Baccalieu Beat: A Voice for Youth on the Baccalieu Trail
"Youth Council has lots of ideas, plans"

By: Melissa Jenkins, Central Region, Baccalieu Trail Youth Council

November 25, 2020


The Baccalieu Trail Youth Council, (BTYC) held its first official meeting Oct. 14.

Members of the Central Region are Tara Fowler-Treasurer, Kim White, Krysten Piercey and Melissa Jenkins.

The Northern Region is represented by Nadine Howell, Christina Doyle, Leslie Blake and our new chairwoman, Samantha Bursey.

Our Southern Region members include Melanie Saunders-Vice Chair; Lisa Bowering, secretary, Tanya Rumboldt, and Lisa Lynch. Also involved with the BTYC are past Chair., Shawn Kennel, R.C.M.P. officer Const. Marc Trioreau, MRON representative: Karen Davis, Futures in Newfoundland and Labrador's Youth (FINALLY!) representative, Steve Kennedy; youth representative: Jimmy Harris, and Youth Coordinator, Robyn Frampton.

The past year has been very successful for MRON and the BTYC, and we plan to expand on last year's accomplishments.

Youth Concerns

The Baccalieu Trail Youth Council is an organization that assists with youth concerns and involvement of youth in different parts of the region. The BTYC acts as a connection between Mariner's Resource Opportunities Network Inc. (MRON) and the youth of Zone 17.

It allows youth to bring their concerns to the attention of other organizations and be heard. Members come from all areas including Spaniard's Bay, Harbour Grace, Carbonear, Northern Bay, and Hant's Harbour.

It gives youth the chance to offer their own perspectives and to give a diversity of ideas that come from each of the areas.

Every member on the volunteer group dedicates their own time to attend meetings and work with each other on different activities. We also work closely with youth to encourage community economic development, and obtain information on volunteer activities and youth programs available to any young person in the area to attain.

The Baccalieu Trail Youth Council has many exciting ideas for the upcoming year, and not just for the council, but for all youth in these areas. We have come up with many key issues to introduce to the area. Issues mainly involve high school students and their future educational plans and ideas for potential careers.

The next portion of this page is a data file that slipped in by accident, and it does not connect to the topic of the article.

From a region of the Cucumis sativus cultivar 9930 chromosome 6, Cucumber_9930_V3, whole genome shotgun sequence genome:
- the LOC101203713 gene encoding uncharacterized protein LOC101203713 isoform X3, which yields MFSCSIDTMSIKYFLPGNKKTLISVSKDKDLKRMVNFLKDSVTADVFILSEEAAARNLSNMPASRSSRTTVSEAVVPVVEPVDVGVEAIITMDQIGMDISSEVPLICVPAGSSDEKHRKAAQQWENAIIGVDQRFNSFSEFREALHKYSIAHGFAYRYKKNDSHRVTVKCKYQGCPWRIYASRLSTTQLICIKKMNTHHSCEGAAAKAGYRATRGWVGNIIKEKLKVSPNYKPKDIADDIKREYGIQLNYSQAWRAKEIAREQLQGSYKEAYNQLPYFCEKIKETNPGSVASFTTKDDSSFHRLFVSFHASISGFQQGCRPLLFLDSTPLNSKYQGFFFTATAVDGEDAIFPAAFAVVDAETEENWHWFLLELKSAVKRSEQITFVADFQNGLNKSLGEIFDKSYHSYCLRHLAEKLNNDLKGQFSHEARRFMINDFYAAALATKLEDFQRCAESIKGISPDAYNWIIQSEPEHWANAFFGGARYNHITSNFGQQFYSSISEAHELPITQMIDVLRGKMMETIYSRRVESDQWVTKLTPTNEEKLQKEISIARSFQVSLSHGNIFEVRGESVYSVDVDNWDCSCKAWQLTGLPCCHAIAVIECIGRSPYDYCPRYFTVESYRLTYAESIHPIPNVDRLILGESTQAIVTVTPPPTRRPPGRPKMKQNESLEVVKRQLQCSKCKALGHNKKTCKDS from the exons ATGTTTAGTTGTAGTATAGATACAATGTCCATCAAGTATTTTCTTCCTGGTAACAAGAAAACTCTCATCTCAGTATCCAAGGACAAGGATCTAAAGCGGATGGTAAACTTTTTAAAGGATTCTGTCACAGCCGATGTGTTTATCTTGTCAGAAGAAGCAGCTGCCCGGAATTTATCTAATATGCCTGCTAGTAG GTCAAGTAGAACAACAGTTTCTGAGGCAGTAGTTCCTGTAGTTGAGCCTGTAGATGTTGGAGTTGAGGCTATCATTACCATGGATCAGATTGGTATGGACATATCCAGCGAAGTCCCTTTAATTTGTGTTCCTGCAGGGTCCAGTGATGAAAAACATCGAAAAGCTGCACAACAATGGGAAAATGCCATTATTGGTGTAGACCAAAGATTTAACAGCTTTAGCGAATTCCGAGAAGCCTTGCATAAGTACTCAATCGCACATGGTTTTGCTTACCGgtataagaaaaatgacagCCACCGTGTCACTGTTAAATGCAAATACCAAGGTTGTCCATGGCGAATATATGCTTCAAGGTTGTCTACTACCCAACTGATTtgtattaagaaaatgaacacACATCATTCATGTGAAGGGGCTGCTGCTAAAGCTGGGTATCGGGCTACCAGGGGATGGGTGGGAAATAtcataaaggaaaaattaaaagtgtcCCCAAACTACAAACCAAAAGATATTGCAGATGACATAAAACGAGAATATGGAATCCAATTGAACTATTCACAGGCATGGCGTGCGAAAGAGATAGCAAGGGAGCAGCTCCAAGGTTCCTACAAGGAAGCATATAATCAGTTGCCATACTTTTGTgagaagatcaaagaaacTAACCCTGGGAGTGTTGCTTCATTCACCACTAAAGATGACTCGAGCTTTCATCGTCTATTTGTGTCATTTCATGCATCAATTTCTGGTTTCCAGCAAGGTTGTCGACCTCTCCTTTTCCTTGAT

Low ratio of guidance counselors

A lot of high school graduates decide to delay their entry into post-secondary institutes because they are inadequately prepared for it. There are limited amounts of career information available to youth in high schools because of the low ratio of guidance counselors to students. We believe youth should be encouraged to work during high school and take advantage of any programs, such as tuition programs, to lower their debt after post-secondary graduation.

We believe a Career Explorations course should be mandatory in the high school curriculum to inform students of different professions they could get involved in. We also believe that the number of guidance councilors in schools should be increased to keep sufficient student-teacher ratios.

Many young people are very concerned and somewhat scared by the transition from high school to college, university, etc. We also believe there should be money management information available to everyone, and even information on student loans.

Another idea that was brought to our attention was a program where more knowledgeable, older youth share their experiences with the other youth about to embark upon the post-secondary scene.

We have concluded parents are involving themselves too much in the decisions on their child's future and career. Parents should become more educated and informed of the options their children have available for career opportunities. We believe information sessions are very important for parents to converse about their child's choices. These sessions would also include ways parents could encourage their child to make good decisions for their future educational plans.

People in the work force should make known their businesses and jobs, and promote them with, for example, career days and open houses. We also feel businesses should make themselves youth-friendly, so they could promote themselves and encourage youth who may have an interest in their area of expertise. Scholarship information should more readily available. Many times information is just stuck up on a wall, or you have to go to the guidance counselor, which, for some, is not very convenient. If this information was made more accessible, more students would not mind entering post-secondary earlier to get into a good career. Community Info Fairs are also useful in these communities. We hosted several of these fairs in the past and found them very useful.

Student Loan Program Intimidating

Many youth, including myself, find the Canada/Newfoundland and Labrador Student Loan Program very intimidating, not to mention confusing. If we had guidelines or were better informed, we would actually be more likely, and less afraid, to apply for loans and financial support. We believe there should be a one-on-one approach put in place so that more students can understand easier than if the information pathways remain the same. We think more information should be available at HRDC and HRE offices.

Overall, we are planning to work with students and organizations to compile a plan to assist in all the main issues with post-secondary assistance. We have more ideas for the future as well, hopefully including the Carbonear Christmas parade, community info fairs, and the BTYC Art Showcase.